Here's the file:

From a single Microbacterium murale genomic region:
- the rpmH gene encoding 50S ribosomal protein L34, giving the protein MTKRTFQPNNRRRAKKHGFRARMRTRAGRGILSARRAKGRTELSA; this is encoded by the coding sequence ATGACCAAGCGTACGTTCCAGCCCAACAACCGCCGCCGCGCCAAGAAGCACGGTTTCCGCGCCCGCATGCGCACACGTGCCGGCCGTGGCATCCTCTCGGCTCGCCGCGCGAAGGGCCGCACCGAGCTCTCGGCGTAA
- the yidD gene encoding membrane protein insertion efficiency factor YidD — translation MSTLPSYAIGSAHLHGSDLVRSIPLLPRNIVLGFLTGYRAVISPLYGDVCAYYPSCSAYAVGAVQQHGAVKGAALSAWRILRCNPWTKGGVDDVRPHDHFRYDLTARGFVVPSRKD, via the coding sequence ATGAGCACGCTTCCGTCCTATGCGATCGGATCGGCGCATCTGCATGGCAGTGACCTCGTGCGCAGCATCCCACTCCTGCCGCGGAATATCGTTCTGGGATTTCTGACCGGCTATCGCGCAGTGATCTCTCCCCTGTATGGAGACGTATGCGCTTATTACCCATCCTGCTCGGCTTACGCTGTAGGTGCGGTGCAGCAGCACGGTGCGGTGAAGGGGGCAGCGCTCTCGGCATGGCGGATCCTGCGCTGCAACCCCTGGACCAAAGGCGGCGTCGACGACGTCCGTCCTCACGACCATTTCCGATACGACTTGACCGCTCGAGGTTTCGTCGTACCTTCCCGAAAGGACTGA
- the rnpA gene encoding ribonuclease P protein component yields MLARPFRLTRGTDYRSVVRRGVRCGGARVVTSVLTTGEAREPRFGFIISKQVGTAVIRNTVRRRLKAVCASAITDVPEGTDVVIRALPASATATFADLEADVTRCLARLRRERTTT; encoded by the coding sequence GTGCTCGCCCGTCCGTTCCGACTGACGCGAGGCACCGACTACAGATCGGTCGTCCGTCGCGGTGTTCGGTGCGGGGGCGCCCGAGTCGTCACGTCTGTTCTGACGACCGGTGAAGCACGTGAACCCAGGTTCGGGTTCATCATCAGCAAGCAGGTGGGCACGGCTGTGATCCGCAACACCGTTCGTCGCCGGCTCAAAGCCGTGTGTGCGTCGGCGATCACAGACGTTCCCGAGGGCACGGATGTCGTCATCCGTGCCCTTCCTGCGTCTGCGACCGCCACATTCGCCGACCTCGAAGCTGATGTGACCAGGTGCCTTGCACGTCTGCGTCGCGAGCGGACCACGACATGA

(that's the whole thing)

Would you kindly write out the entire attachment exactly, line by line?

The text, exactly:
From a single Microbacterium murale genomic region:
- the rpmH gene encoding 50S ribosomal protein L34, giving the protein MTKRTFQPNNRRRAKKHGFRARMRTRAGRGILSARRAKGRTELSA; this is encoded by the coding sequence ATGACCAAGCGTACGTTCCAGCCCAACAACCGCCGCCGCGCCAAGAAGCACGGTTTCCGCGCCCGCATGCGCACACGTGCCGGCCGTGGCATCCTCTCGGCTCGCCGCGCGAAGGGCCGCACCGAGCTCTCGGCGTAA
- the yidD gene encoding membrane protein insertion efficiency factor YidD — translation MSTLPSYAIGSAHLHGSDLVRSIPLLPRNIVLGFLTGYRAVISPLYGDVCAYYPSCSAYAVGAVQQHGAVKGAALSAWRILRCNPWTKGGVDDVRPHDHFRYDLTARGFVVPSRKD, via the coding sequence ATGAGCACGCTTCCGTCCTATGCGATCGGATCGGCGCATCTGCATGGCAGTGACCTCGTGCGCAGCATCCCACTCCTGCCGCGGAATATCGTTCTGGGATTTCTGACCGGCTATCGCGCAGTGATCTCTCCCCTGTATGGAGACGTATGCGCTTATTACCCATCCTGCTCGGCTTACGCTGTAGGTGCGGTGCAGCAGCACGGTGCGGTGAAGGGGGCAGCGCTCTCGGCATGGCGGATCCTGCGCTGCAACCCCTGGACCAAAGGCGGCGTCGACGACGTCCGTCCTCACGACCATTTCCGATACGACTTGACCGCTCGAGGTTTCGTCGTACCTTCCCGAAAGGACTGA
- the rnpA gene encoding ribonuclease P protein component yields MLARPFRLTRGTDYRSVVRRGVRCGGARVVTSVLTTGEAREPRFGFIISKQVGTAVIRNTVRRRLKAVCASAITDVPEGTDVVIRALPASATATFADLEADVTRCLARLRRERTTT; encoded by the coding sequence GTGCTCGCCCGTCCGTTCCGACTGACGCGAGGCACCGACTACAGATCGGTCGTCCGTCGCGGTGTTCGGTGCGGGGGCGCCCGAGTCGTCACGTCTGTTCTGACGACCGGTGAAGCACGTGAACCCAGGTTCGGGTTCATCATCAGCAAGCAGGTGGGCACGGCTGTGATCCGCAACACCGTTCGTCGCCGGCTCAAAGCCGTGTGTGCGTCGGCGATCACAGACGTTCCCGAGGGCACGGATGTCGTCATCCGTGCCCTTCCTGCGTCTGCGACCGCCACATTCGCCGACCTCGAAGCTGATGTGACCAGGTGCCTTGCACGTCTGCGTCGCGAGCGGACCACGACATGA